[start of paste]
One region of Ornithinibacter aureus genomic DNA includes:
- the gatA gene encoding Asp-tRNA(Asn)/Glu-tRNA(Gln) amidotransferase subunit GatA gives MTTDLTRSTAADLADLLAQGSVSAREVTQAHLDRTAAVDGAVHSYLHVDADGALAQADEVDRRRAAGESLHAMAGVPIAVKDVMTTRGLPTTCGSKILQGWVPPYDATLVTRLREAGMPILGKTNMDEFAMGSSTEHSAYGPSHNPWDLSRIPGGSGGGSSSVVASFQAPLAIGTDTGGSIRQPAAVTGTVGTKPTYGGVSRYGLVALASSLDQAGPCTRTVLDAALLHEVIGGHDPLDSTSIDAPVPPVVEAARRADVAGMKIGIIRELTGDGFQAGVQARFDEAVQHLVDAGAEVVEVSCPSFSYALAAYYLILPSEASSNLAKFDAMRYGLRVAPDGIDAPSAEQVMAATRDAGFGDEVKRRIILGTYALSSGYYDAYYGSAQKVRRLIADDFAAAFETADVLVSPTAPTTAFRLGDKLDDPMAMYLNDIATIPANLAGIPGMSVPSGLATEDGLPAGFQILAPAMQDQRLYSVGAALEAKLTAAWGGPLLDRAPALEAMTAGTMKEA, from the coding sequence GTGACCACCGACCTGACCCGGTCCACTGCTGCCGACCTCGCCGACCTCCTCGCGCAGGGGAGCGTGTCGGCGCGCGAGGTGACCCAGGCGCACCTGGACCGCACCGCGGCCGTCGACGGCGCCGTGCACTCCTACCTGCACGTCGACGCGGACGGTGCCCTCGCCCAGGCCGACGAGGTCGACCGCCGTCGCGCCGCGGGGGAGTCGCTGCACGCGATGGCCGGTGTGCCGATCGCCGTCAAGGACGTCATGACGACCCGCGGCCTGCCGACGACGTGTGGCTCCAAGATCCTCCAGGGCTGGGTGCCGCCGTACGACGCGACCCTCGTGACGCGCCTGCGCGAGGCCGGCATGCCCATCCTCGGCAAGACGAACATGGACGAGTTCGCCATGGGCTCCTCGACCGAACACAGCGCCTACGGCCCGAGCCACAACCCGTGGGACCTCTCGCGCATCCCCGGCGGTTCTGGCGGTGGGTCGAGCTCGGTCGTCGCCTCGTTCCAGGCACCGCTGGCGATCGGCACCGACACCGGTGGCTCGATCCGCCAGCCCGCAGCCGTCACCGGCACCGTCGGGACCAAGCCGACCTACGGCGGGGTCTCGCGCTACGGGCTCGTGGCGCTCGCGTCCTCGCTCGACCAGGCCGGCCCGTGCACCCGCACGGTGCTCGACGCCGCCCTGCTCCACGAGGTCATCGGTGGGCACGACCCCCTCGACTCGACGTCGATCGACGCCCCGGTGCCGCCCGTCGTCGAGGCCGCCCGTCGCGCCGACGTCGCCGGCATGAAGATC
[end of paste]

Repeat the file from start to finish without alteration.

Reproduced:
One region of Ornithinibacter aureus genomic DNA includes:
- the gatA gene encoding Asp-tRNA(Asn)/Glu-tRNA(Gln) amidotransferase subunit GatA gives MTTDLTRSTAADLADLLAQGSVSAREVTQAHLDRTAAVDGAVHSYLHVDADGALAQADEVDRRRAAGESLHAMAGVPIAVKDVMTTRGLPTTCGSKILQGWVPPYDATLVTRLREAGMPILGKTNMDEFAMGSSTEHSAYGPSHNPWDLSRIPGGSGGGSSSVVASFQAPLAIGTDTGGSIRQPAAVTGTVGTKPTYGGVSRYGLVALASSLDQAGPCTRTVLDAALLHEVIGGHDPLDSTSIDAPVPPVVEAARRADVAGMKIGIIRELTGDGFQAGVQARFDEAVQHLVDAGAEVVEVSCPSFSYALAAYYLILPSEASSNLAKFDAMRYGLRVAPDGIDAPSAEQVMAATRDAGFGDEVKRRIILGTYALSSGYYDAYYGSAQKVRRLIADDFAAAFETADVLVSPTAPTTAFRLGDKLDDPMAMYLNDIATIPANLAGIPGMSVPSGLATEDGLPAGFQILAPAMQDQRLYSVGAALEAKLTAAWGGPLLDRAPALEAMTAGTMKEA, from the coding sequence GTGACCACCGACCTGACCCGGTCCACTGCTGCCGACCTCGCCGACCTCCTCGCGCAGGGGAGCGTGTCGGCGCGCGAGGTGACCCAGGCGCACCTGGACCGCACCGCGGCCGTCGACGGCGCCGTGCACTCCTACCTGCACGTCGACGCGGACGGTGCCCTCGCCCAGGCCGACGAGGTCGACCGCCGTCGCGCCGCGGGGGAGTCGCTGCACGCGATGGCCGGTGTGCCGATCGCCGTCAAGGACGTCATGACGACCCGCGGCCTGCCGACGACGTGTGGCTCCAAGATCCTCCAGGGCTGGGTGCCGCCGTACGACGCGACCCTCGTGACGCGCCTGCGCGAGGCCGGCATGCCCATCCTCGGCAAGACGAACATGGACGAGTTCGCCATGGGCTCCTCGACCGAACACAGCGCCTACGGCCCGAGCCACAACCCGTGGGACCTCTCGCGCATCCCCGGCGGTTCTGGCGGTGGGTCGAGCTCGGTCGTCGCCTCGTTCCAGGCACCGCTGGCGATCGGCACCGACACCGGTGGCTCGATCCGCCAGCCCGCAGCCGTCACCGGCACCGTCGGGACCAAGCCGACCTACGGCGGGGTCTCGCGCTACGGGCTCGTGGCGCTCGCGTCCTCGCTCGACCAGGCCGGCCCGTGCACCCGCACGGTGCTCGACGCCGCCCTGCTCCACGAGGTCATCGGTGGGCACGACCCCCTCGACTCGACGTCGATCGACGCCCCGGTGCCGCCCGTCGTCGAGGCCGCCCGTCGCGCCGACGTCGCCGGCATGAAGATC